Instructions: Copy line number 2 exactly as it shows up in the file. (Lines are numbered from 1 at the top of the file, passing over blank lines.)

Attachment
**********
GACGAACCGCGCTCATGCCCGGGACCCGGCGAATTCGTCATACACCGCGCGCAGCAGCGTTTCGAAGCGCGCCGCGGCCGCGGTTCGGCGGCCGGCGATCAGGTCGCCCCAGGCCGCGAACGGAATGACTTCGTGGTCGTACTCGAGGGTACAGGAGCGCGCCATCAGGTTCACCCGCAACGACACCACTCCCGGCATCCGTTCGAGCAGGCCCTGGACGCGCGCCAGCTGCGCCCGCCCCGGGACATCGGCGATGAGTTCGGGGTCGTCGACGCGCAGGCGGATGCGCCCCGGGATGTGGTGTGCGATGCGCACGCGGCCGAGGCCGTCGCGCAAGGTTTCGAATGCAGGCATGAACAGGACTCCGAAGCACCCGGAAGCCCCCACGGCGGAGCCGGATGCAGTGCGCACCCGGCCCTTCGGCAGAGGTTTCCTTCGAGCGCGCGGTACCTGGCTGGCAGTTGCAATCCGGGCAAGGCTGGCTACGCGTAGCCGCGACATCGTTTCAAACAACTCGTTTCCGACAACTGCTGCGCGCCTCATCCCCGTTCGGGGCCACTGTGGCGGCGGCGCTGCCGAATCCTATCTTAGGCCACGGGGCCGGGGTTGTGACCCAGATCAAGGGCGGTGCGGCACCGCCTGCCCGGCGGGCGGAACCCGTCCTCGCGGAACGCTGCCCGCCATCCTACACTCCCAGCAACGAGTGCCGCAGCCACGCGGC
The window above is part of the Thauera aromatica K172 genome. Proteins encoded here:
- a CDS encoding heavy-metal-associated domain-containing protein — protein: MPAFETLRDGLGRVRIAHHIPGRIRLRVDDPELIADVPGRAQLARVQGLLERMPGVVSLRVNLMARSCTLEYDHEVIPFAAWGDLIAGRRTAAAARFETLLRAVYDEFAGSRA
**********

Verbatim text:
The window above is part of the Thauera aromatica K172 genome. Proteins encoded here: